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    @Mixxiphoid Or they have just scrolled down through the text to get the badge? (I admit of being guilty of that).
    – Suma
    Nov 22, 2018 at 18:56
  • @Suma but you don't have to re-read the (same!) tour on each new section of StackExchange to get the badge, so I suppose it's not something to be ashamed of :)
    – Ruslan
    Nov 22, 2018 at 19:51
  • Info: Currently a notification item is shown in the reputation tab to link to the upvote help page when the privilege is obtained. --- Definitely not "instrusive" enough.
    – user202729
    Nov 23, 2018 at 1:09
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    There is a tour? What are the winter hours?
    – user5306470
    Nov 23, 2018 at 6:02
  • 1
    @JoséLuisMartínez Didn't you get a huge banner (called a 'hero') telling you to take the tour when you joined? Admittedly, we can't expect everyone to click the link, but... for those complaining/asking for guidance that also just hide the guidance given to them, how else/additionally should the site guide them?
    – TylerH
    Nov 24, 2018 at 4:16
  • @TylerH If I didn't click it, may be the "hero" banner wasn't as huge as you think it is...Honestly: I don't recall having getting it now... However, thanks to yivi 's kind message I realized there was a tour and took it๐Ÿ˜ƒ. That's why I agreed with Conner suggestion that getting a pop-up instructing/reminding us on how to show our gratitude would be a fantastic improvement to this site!!! Nov 24, 2018 at 5:42
  • @user202729 "That's wrong and can be insulting to users who do read manuals... " Correct, in that anything can be insulting to someone.
    – Rob Grant
    Nov 24, 2018 at 9:09

"Thanks" is often used as part of comment followed by something more useful. I say thanks, but ... sometimes ;)

The identification should be more "smart" (machine learning?).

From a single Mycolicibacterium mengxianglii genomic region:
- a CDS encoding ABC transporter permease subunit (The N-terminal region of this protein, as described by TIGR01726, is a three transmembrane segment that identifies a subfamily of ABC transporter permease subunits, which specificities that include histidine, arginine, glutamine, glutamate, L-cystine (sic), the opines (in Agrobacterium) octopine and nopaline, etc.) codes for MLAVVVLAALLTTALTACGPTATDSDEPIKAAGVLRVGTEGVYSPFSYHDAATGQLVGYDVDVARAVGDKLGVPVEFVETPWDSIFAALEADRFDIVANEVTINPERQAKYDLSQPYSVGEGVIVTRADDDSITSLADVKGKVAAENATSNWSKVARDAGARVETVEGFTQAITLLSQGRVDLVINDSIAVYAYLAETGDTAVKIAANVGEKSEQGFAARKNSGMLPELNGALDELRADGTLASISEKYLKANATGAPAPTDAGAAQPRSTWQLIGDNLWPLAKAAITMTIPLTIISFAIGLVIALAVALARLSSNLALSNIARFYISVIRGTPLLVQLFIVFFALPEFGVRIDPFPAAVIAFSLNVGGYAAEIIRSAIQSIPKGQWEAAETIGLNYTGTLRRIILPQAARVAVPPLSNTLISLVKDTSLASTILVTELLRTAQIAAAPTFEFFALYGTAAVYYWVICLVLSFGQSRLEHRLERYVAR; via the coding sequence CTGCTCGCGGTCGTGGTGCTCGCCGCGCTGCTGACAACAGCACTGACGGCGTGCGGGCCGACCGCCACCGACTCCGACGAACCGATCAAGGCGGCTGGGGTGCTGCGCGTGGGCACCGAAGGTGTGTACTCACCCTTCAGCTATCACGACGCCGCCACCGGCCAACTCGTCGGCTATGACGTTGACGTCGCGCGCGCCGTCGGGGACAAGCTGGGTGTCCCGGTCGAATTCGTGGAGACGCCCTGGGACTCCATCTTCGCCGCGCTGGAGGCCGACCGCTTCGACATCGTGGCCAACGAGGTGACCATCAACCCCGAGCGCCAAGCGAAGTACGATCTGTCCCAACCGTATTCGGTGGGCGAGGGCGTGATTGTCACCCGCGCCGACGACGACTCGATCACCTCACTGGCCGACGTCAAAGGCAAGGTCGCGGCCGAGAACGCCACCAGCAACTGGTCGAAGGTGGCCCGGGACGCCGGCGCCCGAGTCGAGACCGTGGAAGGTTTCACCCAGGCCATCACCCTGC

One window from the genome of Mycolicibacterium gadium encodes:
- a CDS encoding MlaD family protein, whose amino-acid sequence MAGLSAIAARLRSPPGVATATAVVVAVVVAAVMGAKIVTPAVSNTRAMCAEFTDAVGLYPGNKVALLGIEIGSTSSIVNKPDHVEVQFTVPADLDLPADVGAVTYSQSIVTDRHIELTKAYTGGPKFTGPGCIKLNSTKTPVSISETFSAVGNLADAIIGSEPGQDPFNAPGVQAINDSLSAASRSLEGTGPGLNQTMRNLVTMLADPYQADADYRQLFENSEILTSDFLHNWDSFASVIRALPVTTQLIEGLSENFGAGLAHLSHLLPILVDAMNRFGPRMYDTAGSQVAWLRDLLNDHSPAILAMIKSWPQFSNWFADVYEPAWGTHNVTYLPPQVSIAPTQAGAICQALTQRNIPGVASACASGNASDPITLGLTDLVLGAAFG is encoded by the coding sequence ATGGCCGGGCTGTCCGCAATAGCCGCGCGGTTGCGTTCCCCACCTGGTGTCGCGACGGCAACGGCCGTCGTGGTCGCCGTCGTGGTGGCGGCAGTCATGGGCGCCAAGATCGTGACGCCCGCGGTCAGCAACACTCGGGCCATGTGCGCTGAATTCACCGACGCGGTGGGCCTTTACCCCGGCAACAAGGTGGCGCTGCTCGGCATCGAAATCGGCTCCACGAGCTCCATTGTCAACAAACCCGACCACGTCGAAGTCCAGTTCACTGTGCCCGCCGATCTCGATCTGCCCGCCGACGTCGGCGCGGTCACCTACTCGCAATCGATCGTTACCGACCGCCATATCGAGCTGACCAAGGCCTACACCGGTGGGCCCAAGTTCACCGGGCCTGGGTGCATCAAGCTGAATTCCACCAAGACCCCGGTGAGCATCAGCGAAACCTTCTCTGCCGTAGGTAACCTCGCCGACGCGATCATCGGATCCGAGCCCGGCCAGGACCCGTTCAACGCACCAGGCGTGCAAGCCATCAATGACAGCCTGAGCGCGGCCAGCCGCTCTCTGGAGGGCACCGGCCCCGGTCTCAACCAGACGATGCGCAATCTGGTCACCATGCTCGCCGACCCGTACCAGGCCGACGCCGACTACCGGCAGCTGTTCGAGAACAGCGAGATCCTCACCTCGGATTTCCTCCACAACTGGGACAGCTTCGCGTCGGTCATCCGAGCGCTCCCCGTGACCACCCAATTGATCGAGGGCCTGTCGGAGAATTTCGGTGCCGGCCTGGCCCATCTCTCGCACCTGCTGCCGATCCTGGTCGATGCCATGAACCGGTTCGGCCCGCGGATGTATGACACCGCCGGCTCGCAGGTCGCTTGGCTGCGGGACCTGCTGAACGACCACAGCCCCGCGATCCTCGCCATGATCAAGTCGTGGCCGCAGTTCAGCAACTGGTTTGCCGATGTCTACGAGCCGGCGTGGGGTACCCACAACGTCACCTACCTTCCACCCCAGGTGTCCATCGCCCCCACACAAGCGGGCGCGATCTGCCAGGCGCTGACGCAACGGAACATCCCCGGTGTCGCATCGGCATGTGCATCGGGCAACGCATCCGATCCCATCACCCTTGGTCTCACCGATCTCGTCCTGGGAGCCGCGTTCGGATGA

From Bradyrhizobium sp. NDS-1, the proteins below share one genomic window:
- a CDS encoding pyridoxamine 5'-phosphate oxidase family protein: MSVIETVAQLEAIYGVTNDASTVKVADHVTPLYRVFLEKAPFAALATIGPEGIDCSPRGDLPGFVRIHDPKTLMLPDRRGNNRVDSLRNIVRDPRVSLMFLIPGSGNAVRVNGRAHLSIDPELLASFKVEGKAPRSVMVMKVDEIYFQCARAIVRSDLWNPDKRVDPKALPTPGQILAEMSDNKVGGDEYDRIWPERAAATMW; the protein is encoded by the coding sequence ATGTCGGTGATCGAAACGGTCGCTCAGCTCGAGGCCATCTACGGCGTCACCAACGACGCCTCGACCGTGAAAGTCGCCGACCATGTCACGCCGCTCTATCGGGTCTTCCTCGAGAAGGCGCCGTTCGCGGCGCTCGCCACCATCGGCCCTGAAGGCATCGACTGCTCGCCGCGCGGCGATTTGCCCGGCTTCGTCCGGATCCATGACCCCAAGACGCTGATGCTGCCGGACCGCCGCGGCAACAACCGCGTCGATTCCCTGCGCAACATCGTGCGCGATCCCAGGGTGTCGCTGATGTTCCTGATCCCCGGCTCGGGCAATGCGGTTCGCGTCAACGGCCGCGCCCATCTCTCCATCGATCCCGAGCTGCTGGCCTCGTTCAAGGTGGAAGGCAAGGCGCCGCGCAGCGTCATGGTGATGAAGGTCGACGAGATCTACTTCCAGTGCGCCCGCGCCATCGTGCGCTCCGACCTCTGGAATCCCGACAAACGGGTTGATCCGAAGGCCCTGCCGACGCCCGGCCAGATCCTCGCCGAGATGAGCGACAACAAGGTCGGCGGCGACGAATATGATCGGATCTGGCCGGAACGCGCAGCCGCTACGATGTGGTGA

Maybe a better idea would be to let other users to flag comment as "thanksful"? This flag shouldn't go to moderator, but processed automatically. E.g. show the poster a message

You have posted a thanful comment [link], consider to delete your comment and upvote [question/answer] instead.

The comment can be even deleted automatically (obviously without upvoting anything) if 5 users used this flag.

Another thing are those chatty responses You are welcome!, which I see very often. They are nice (be nice) and absolutely useless. If we do something to "thanks" it might be a good idea to do something to those, e.g. detect them and show a hint to a poster, that he can flag comment as "thankful" instead of responding.

  • 2
    Jean-François Corbett claims that your suggestion is already implemented; flag the "thanks!" as "no longer needed"
    – MSalters
    Nov 22, 2018 at 15:10
  • That is my claim indeed! Arrived at empirically, mind you, and not from any knowledge of SO's backend. Nov 23, 2018 at 7:48

While under the site "rules" I can understand the suggestion, I'm not sure it's a good idea, for a number of reasons.

  1. As someone mentioned in comments, these terms could be used in a way leading into further discussion ("Thanks, that helps, but..."). We see enough annoying messages repeatedly - no need for yet another.

  2. Flashing additional messages to new users, especially ones telling them their social skills are unwelcome, may make them feel unwelcome or unsure. I've had good experience with replying to this kind of thing with a "you're welcome. Since you're new to the site..." And when a vote or response comes through I go back and delete the comment exchange.

  3. On a personal level, getting a "Thank you" once in a while with some additional information makes me feel good - despite the site rules. Perhaps it comes from working in low traffic tags where 50% or so never respond in any way: once in a while it's nice to know that the effort put in is appreciated and the person can be bothered to take the time to express it.


I see @planetmaker's point on commenting something about how specifically an answer helped you, but also @Conner's one: people often make a bad use of the platform and end up writing useless things from a pragmatic point of view.

Given that, I support the idea of detecting those tokens and displaying a banner or something indicating the right way of showing gratitude.


I agree completely with this suggestion. I think the key is in:

It shouldn't be too hard to detect these kinds of words and suggest to new users that they have the option to upvote or accept the answer if they haven't already.